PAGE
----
I know from personal experience that eating the ''white'' foods you mentioned does make me crazy (talking fast, chatter brain) and that those ''white'' foods break down into sugar twice as fast as a healthier version of that food. Sugar does make our brains go much faster.

I would encourage you to try to talk to your daughter about whatever is on her mind. If you are overly concerned about your daughter's eating, weight, your daughter is going to pick up on that and internalize your concerns into a ''personal problem'' and that can have a very negative effect on how your daughter sees her self as a person as well as her body.

I have belonged to a 12 step program for people that are recovering from eating disorders of all kinds for over 10 years. Our members are primarily women and we come from all walks of life. We may be anorexic, bulemic, or compulsive overeaters. Our eating disorders almost always have a congenital compenent. However, most people's stories include having a distorted view of our bodies.

Now I'm speaking for myself. As the daughter of a mother who is a compulsive overeater, anorexic and bulemic, I was 10-15 lbs. heavier than I ''should'' have been at various points in my adolescence. My mother's constant ''concern'' and ''interest'' in my eating behaviors, weight, and body size had a very negative effect on my self esteem as well as how I saw my body.

Please, please, please, take your concerns about your daughter's weight to a therapist. Gratefully recovering member of Oveaters Anonymous


Adrenarche, getting ready for menarche, can be a time when children develop strong appetites. Key to building a healthy body, however, is good food choices. You might use the 80/20 concept to ensure she gets the best possible foods 80% of the time. This would mean being a better gate keeper and not a cafeteria. A really good book to get to improve the feeding relationship with your child is HOW TO GET YOUR KIDS TO EAT...BUT NOT TOO MUCH by Ellyn Satter. While I disagree with her suggested dietary choices, I do think she nailed it with the division of responsibility between parent and child: you choose the foods and meal times and she chooses whether to eat and how much. By withholding food, experiments show children gained weight. For the underweight child, force feeding caused continued weight loss. So it isn't simply portion size. Having relaxed meals without argument, having her participate in preparation, camoflaging vegetables in tasty sauces and soups, visiting the farmer's markets, watching cooking shows, trying new recipes, having a garden where she can freely graze, all can support her better relationship to food.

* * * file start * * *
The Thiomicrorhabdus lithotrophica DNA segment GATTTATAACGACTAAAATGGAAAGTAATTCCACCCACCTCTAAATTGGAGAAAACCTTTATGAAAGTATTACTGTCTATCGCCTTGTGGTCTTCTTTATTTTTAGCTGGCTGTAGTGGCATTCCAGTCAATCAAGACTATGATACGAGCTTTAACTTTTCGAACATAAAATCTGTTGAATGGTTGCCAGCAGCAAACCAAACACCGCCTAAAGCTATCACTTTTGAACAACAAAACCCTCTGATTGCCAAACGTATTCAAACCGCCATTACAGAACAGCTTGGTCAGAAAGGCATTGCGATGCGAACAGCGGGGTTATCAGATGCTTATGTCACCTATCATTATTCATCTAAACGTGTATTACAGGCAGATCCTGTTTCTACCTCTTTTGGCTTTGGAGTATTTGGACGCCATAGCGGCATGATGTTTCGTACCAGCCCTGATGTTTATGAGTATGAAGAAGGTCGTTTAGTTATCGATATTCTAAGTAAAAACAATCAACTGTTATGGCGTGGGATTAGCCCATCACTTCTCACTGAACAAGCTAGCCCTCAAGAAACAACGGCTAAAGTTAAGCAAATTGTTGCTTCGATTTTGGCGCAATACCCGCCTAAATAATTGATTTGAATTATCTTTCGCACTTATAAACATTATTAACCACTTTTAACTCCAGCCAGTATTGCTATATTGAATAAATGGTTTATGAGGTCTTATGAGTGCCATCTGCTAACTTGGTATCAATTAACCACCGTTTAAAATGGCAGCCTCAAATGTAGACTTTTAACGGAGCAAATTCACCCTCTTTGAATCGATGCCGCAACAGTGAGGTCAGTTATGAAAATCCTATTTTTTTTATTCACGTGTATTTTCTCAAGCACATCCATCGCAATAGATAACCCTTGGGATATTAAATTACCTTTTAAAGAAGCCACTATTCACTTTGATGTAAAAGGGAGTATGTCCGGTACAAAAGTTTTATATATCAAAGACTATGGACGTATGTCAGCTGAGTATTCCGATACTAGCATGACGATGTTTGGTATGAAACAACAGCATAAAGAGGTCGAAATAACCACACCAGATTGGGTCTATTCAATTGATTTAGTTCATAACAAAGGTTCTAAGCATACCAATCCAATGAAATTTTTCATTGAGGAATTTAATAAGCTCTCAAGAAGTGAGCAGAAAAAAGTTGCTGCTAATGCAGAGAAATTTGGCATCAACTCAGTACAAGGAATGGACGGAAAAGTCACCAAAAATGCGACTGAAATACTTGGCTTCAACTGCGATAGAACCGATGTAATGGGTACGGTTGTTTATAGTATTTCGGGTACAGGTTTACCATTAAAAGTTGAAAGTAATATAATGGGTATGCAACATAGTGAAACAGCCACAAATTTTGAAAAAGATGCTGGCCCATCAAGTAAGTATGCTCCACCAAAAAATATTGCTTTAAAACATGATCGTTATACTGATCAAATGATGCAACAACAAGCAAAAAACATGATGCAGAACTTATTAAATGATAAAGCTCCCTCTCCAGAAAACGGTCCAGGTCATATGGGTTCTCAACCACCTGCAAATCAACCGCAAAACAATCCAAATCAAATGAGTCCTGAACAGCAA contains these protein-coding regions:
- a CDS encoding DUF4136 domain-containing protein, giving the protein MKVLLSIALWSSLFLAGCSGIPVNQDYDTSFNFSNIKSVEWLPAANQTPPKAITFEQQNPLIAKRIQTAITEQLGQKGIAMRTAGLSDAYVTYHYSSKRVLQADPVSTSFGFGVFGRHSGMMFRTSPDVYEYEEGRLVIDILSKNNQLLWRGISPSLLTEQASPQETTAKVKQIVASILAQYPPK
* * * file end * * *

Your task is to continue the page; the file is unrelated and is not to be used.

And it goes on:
Now is the time to help her make good choices that will set her up for life. Rewards will backfire, Satter warns, so simply offer enough variety and encourage a bite of a new or green food each time one is served. It may take 7-20 attempts to get a new food down, but eventually, if the palate is not corrupted by refined foods, she will find some enjoyable. Nori Hudson, NC


My sister had a similar problem with her child and ended up taking her to counselor. That seemed to do the trick, as they discovered (and this certainly isn't always the case) that the child was eating from anxiety associated with problems in my sistera and brother-in-law's marriage. Caitlin was talking a mile a minute and very hyped for about a year. My sister took her to a therapist in Rockridge named Rebecca Lueck. She is an LCSW ad can be reached at 415 235-1071. My sister and daughter still see her (both indidually). Alternatively, you could try to cut out the tv. My sister was told that is correlated with childhood weight problems. Good luck! Brenda
You have probably already considered this but how about having her visit a nutritionist ? It would be someone other than you letting your daughter know the importance of good nutrition and proper portion sizes. It might also take some pressure off of you having to remind your daughter about food and eating. - anon
Please look into Ellyn Satter's books. She is both a dietitian and therapist and works with helping children and parents sort thru all their feelings around eating and feeding. Her advice is very concrete: do not restrict your child's eating; she will only eat more. Do not allow grazing. Offer 3 meals and a set number of snacks, and she gives ideas for balancing the foods that you offer. another mom
Please please don't ignore this or hope it will get better. I highly recommend Laurel Mellin's programs. I believe she has a children's program also. www.thepathway.org. Their approach is to give tools for emotional issues, to teach self-nurturing and setting limits. Please look at underlying causes like depression and anxiety. It took me to mid-adulthood to figure this out. I sure wish someone had been able to help me identify things earlier!! Anon